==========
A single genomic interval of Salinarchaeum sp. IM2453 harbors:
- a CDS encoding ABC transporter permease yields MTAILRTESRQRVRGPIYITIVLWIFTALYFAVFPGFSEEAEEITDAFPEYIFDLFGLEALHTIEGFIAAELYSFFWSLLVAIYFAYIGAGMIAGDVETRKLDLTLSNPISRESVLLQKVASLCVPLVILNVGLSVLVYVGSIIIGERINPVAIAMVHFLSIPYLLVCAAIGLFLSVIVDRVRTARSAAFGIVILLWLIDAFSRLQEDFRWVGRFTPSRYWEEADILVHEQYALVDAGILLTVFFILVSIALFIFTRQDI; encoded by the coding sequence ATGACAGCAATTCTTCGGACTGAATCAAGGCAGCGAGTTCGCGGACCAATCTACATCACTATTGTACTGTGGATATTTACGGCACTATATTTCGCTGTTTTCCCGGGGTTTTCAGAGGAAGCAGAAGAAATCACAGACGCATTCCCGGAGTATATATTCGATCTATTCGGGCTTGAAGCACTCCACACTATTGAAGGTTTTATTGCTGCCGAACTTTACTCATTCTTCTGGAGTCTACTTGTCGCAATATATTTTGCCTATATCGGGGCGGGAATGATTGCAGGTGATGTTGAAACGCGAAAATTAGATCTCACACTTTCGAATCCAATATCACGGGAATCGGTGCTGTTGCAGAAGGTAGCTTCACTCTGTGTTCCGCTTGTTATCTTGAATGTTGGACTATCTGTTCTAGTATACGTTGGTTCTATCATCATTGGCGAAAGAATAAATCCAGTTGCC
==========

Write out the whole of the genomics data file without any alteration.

A single genomic interval of Salinarchaeum sp. IM2453 harbors:
- a CDS encoding ABC transporter permease yields MTAILRTESRQRVRGPIYITIVLWIFTALYFAVFPGFSEEAEEITDAFPEYIFDLFGLEALHTIEGFIAAELYSFFWSLLVAIYFAYIGAGMIAGDVETRKLDLTLSNPISRESVLLQKVASLCVPLVILNVGLSVLVYVGSIIIGERINPVAIAMVHFLSIPYLLVCAAIGLFLSVIVDRVRTARSAAFGIVILLWLIDAFSRLQEDFRWVGRFTPSRYWEEADILVHEQYALVDAGILLTVFFILVSIALFIFTRQDI; encoded by the coding sequence ATGACAGCAATTCTTCGGACTGAATCAAGGCAGCGAGTTCGCGGACCAATCTACATCACTATTGTACTGTGGATATTTACGGCACTATATTTCGCTGTTTTCCCGGGGTTTTCAGAGGAAGCAGAAGAAATCACAGACGCATTCCCGGAGTATATATTCGATCTATTCGGGCTTGAAGCACTCCACACTATTGAAGGTTTTATTGCTGCCGAACTTTACTCATTCTTCTGGAGTCTACTTGTCGCAATATATTTTGCCTATATCGGGGCGGGAATGATTGCAGGTGATGTTGAAACGCGAAAATTAGATCTCACACTTTCGAATCCAATATCACGGGAATCGGTGCTGTTGCAGAAGGTAGCTTCACTCTGTGTTCCGCTTGTTATCTTGAATGTTGGACTATCTGTTCTAGTATACGTTGGTTCTATCATCATTGGCGAAAGAATAAATCCAGTTGCC